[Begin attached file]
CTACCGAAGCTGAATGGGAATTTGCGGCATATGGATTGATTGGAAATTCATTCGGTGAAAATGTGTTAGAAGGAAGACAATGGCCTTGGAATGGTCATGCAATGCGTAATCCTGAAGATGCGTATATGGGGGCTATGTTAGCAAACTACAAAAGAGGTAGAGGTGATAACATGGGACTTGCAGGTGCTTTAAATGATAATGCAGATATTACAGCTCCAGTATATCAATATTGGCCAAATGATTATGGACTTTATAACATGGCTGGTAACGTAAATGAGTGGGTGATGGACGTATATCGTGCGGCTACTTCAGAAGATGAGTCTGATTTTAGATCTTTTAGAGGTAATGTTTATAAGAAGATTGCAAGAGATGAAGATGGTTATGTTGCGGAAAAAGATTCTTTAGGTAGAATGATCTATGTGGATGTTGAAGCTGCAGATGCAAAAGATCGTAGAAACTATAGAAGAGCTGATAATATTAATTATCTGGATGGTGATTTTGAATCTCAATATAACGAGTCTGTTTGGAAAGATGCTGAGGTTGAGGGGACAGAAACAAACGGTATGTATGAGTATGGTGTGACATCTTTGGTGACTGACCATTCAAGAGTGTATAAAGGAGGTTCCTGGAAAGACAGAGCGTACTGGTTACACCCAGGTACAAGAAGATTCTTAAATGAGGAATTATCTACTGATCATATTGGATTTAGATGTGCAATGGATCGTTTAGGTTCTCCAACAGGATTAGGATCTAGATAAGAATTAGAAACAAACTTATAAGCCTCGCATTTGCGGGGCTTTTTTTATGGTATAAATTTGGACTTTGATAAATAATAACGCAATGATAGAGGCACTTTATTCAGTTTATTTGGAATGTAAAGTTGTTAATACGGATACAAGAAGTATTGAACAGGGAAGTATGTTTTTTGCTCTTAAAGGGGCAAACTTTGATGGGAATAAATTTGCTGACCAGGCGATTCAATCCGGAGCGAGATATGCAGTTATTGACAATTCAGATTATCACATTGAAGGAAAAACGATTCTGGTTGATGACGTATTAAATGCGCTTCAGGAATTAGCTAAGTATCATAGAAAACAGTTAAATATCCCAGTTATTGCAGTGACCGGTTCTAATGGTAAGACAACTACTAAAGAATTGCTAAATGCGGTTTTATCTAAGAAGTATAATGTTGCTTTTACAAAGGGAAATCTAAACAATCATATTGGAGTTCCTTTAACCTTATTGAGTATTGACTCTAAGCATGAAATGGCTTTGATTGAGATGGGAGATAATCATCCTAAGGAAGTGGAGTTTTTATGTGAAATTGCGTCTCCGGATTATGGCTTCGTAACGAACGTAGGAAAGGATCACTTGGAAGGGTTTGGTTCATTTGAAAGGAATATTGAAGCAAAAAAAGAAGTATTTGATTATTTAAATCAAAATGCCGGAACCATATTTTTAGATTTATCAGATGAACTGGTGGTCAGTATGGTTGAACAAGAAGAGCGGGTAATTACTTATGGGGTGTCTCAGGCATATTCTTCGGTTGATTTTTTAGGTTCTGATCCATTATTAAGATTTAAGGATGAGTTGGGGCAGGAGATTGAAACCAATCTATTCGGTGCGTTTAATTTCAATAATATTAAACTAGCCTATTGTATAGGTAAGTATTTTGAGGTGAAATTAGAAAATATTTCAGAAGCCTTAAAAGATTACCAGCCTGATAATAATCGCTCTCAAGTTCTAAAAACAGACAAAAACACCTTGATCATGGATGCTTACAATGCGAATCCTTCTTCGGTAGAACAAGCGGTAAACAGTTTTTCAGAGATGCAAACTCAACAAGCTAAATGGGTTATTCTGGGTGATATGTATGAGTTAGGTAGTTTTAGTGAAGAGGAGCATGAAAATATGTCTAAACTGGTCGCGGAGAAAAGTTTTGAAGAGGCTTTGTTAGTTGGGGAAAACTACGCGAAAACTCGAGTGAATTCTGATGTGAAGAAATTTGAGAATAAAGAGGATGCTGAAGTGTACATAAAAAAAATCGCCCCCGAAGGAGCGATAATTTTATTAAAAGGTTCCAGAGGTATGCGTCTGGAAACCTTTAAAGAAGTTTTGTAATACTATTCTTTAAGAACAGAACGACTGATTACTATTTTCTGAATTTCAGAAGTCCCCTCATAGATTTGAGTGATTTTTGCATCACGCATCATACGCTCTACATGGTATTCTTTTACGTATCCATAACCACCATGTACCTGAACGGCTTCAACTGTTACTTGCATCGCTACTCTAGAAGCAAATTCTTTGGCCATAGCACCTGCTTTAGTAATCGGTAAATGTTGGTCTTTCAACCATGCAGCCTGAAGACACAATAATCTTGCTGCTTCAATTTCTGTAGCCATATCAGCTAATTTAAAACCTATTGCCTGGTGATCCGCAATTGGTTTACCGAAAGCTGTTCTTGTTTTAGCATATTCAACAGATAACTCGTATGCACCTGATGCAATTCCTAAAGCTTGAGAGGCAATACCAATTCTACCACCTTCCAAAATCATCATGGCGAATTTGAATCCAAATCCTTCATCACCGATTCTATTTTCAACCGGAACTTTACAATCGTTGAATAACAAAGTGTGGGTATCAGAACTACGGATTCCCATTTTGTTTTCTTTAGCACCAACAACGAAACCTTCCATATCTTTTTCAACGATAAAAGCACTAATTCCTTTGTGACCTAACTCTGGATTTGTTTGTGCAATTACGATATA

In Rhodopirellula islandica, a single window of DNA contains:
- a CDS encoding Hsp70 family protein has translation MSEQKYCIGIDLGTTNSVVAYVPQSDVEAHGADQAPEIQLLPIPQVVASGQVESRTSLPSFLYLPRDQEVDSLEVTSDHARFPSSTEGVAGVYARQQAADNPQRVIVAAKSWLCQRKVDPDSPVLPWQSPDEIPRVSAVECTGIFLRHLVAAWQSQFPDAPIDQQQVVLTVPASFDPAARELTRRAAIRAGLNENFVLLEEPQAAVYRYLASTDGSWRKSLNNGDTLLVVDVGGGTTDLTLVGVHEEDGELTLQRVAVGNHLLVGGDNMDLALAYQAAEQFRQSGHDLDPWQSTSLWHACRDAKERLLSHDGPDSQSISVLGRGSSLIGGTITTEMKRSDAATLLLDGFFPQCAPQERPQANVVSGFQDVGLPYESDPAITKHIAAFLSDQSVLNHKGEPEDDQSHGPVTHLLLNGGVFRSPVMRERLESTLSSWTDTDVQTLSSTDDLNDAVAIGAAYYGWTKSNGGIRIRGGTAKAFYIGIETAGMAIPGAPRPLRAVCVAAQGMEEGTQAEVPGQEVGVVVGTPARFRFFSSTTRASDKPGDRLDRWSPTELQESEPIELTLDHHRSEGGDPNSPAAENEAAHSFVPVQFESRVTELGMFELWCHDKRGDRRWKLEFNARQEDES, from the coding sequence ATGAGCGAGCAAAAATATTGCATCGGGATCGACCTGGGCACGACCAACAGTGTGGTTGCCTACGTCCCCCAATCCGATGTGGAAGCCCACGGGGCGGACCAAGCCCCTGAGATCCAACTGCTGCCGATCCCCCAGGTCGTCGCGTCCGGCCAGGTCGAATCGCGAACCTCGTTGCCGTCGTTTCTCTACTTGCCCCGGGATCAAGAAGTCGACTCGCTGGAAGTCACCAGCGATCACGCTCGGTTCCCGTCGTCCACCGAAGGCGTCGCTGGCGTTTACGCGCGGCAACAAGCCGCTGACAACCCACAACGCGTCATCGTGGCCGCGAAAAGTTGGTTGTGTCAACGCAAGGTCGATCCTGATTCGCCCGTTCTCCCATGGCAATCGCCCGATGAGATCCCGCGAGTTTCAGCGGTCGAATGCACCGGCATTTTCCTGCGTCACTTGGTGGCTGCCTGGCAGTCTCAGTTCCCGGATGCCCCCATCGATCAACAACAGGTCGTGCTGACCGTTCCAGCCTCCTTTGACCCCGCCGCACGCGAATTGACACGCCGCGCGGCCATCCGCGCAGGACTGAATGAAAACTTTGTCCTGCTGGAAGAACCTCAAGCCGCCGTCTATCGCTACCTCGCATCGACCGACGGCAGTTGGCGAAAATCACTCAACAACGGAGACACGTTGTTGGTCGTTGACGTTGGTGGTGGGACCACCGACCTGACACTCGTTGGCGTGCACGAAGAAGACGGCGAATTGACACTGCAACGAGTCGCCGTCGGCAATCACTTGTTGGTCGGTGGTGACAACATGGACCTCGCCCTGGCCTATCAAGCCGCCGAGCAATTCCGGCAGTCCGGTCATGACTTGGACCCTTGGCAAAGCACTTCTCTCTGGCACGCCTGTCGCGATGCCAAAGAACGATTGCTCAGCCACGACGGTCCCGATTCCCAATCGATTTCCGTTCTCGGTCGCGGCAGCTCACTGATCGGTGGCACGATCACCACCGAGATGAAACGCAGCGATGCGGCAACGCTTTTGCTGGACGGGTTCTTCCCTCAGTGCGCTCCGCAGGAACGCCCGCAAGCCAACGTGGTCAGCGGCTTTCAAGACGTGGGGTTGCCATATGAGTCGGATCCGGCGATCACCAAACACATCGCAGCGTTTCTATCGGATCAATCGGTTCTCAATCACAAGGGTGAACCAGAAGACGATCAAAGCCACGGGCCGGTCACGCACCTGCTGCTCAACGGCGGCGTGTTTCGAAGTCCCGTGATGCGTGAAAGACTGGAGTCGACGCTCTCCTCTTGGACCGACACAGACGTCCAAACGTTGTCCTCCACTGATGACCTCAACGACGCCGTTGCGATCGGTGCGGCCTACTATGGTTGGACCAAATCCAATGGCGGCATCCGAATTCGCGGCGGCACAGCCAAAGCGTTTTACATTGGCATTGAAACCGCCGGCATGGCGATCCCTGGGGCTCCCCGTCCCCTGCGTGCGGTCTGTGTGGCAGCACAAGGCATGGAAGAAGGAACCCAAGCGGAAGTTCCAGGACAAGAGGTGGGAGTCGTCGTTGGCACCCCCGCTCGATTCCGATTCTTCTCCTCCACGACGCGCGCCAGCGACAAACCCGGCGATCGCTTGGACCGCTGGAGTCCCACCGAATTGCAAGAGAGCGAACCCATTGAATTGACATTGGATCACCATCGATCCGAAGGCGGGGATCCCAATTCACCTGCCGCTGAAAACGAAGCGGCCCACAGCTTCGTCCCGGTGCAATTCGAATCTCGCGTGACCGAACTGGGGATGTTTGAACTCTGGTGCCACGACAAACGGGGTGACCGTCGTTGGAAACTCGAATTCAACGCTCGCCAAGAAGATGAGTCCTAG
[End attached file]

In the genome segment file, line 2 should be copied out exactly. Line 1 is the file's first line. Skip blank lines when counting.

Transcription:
In Rhodopirellula islandica, a single window of DNA contains: